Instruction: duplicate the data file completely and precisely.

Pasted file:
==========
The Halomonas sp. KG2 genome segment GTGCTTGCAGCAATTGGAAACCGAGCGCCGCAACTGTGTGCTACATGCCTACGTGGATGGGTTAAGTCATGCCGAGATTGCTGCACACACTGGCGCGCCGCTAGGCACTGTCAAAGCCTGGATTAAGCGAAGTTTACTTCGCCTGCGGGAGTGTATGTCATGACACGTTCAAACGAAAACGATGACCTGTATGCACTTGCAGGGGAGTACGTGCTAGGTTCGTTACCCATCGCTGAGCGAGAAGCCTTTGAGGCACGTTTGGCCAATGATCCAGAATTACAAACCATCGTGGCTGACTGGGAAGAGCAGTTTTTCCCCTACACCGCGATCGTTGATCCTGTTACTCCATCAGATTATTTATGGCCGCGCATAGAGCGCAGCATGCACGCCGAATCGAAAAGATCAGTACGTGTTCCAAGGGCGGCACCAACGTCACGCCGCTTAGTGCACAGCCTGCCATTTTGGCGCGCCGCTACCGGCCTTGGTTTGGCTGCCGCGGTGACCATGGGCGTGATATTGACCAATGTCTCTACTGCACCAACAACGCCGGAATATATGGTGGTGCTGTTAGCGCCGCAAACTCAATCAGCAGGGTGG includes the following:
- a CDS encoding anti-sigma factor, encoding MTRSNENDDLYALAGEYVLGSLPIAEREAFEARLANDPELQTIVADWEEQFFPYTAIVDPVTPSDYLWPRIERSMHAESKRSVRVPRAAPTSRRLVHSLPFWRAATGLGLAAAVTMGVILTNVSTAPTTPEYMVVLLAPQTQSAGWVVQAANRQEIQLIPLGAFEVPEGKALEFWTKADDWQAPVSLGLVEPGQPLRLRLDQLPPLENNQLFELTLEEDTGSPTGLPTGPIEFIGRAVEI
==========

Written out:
The Halomonas sp. KG2 genome segment GTGCTTGCAGCAATTGGAAACCGAGCGCCGCAACTGTGTGCTACATGCCTACGTGGATGGGTTAAGTCATGCCGAGATTGCTGCACACACTGGCGCGCCGCTAGGCACTGTCAAAGCCTGGATTAAGCGAAGTTTACTTCGCCTGCGGGAGTGTATGTCATGACACGTTCAAACGAAAACGATGACCTGTATGCACTTGCAGGGGAGTACGTGCTAGGTTCGTTACCCATCGCTGAGCGAGAAGCCTTTGAGGCACGTTTGGCCAATGATCCAGAATTACAAACCATCGTGGCTGACTGGGAAGAGCAGTTTTTCCCCTACACCGCGATCGTTGATCCTGTTACTCCATCAGATTATTTATGGCCGCGCATAGAGCGCAGCATGCACGCCGAATCGAAAAGATCAGTACGTGTTCCAAGGGCGGCACCAACGTCACGCCGCTTAGTGCACAGCCTGCCATTTTGGCGCGCCGCTACCGGCCTTGGTTTGGCTGCCGCGGTGACCATGGGCGTGATATTGACCAATGTCTCTACTGCACCAACAACGCCGGAATATATGGTGGTGCTGTTAGCGCCGCAAACTCAATCAGCAGGGTGG includes the following:
- a CDS encoding anti-sigma factor, encoding MTRSNENDDLYALAGEYVLGSLPIAEREAFEARLANDPELQTIVADWEEQFFPYTAIVDPVTPSDYLWPRIERSMHAESKRSVRVPRAAPTSRRLVHSLPFWRAATGLGLAAAVTMGVILTNVSTAPTTPEYMVVLLAPQTQSAGWVVQAANRQEIQLIPLGAFEVPEGKALEFWTKADDWQAPVSLGLVEPGQPLRLRLDQLPPLENNQLFELTLEEDTGSPTGLPTGPIEFIGRAVEI